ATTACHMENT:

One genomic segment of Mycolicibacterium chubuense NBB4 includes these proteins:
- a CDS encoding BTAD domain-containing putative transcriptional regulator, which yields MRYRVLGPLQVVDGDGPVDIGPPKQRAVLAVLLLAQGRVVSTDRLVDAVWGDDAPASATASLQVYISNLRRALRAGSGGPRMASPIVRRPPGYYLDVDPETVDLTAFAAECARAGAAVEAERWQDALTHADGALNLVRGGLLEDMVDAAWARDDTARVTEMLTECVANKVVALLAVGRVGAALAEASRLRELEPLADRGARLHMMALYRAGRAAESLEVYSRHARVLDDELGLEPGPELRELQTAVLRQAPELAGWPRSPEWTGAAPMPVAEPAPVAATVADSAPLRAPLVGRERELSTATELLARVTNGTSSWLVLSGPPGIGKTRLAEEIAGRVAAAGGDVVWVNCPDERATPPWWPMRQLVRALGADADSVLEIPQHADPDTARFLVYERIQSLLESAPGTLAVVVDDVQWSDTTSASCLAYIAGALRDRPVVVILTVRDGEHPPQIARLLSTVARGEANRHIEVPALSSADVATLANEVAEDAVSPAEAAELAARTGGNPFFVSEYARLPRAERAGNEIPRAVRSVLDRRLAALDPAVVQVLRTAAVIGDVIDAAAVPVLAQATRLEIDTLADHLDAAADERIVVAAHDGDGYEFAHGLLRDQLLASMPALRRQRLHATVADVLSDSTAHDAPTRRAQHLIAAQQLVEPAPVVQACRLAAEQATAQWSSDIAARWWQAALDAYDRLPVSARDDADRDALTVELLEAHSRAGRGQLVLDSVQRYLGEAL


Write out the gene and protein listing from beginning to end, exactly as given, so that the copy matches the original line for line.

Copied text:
One genomic segment of Mycolicibacterium chubuense NBB4 includes these proteins:
- a CDS encoding BTAD domain-containing putative transcriptional regulator, which yields MRYRVLGPLQVVDGDGPVDIGPPKQRAVLAVLLLAQGRVVSTDRLVDAVWGDDAPASATASLQVYISNLRRALRAGSGGPRMASPIVRRPPGYYLDVDPETVDLTAFAAECARAGAAVEAERWQDALTHADGALNLVRGGLLEDMVDAAWARDDTARVTEMLTECVANKVVALLAVGRVGAALAEASRLRELEPLADRGARLHMMALYRAGRAAESLEVYSRHARVLDDELGLEPGPELRELQTAVLRQAPELAGWPRSPEWTGAAPMPVAEPAPVAATVADSAPLRAPLVGRERELSTATELLARVTNGTSSWLVLSGPPGIGKTRLAEEIAGRVAAAGGDVVWVNCPDERATPPWWPMRQLVRALGADADSVLEIPQHADPDTARFLVYERIQSLLESAPGTLAVVVDDVQWSDTTSASCLAYIAGALRDRPVVVILTVRDGEHPPQIARLLSTVARGEANRHIEVPALSSADVATLANEVAEDAVSPAEAAELAARTGGNPFFVSEYARLPRAERAGNEIPRAVRSVLDRRLAALDPAVVQVLRTAAVIGDVIDAAAVPVLAQATRLEIDTLADHLDAAADERIVVAAHDGDGYEFAHGLLRDQLLASMPALRRQRLHATVADVLSDSTAHDAPTRRAQHLIAAQQLVEPAPVVQACRLAAEQATAQWSSDIAARWWQAALDAYDRLPVSARDDADRDALTVELLEAHSRAGRGQLVLDSVQRYLGEAL